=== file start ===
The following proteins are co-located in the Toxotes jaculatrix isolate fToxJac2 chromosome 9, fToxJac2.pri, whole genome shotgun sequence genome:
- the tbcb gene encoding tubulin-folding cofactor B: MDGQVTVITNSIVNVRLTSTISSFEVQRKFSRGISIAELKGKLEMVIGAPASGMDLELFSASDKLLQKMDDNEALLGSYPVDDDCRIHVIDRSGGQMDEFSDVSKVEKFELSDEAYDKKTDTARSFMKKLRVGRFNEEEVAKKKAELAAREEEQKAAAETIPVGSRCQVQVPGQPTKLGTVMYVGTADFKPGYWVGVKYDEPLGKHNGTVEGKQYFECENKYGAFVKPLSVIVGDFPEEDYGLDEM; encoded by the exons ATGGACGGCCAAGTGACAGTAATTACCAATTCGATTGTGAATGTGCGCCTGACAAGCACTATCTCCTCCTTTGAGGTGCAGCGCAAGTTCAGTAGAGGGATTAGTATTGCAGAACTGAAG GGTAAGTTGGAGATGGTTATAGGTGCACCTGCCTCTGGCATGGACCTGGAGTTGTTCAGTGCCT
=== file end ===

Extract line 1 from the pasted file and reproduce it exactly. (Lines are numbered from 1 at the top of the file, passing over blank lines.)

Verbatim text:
The following proteins are co-located in the Toxotes jaculatrix isolate fToxJac2 chromosome 9, fToxJac2.pri, whole genome shotgun sequence genome: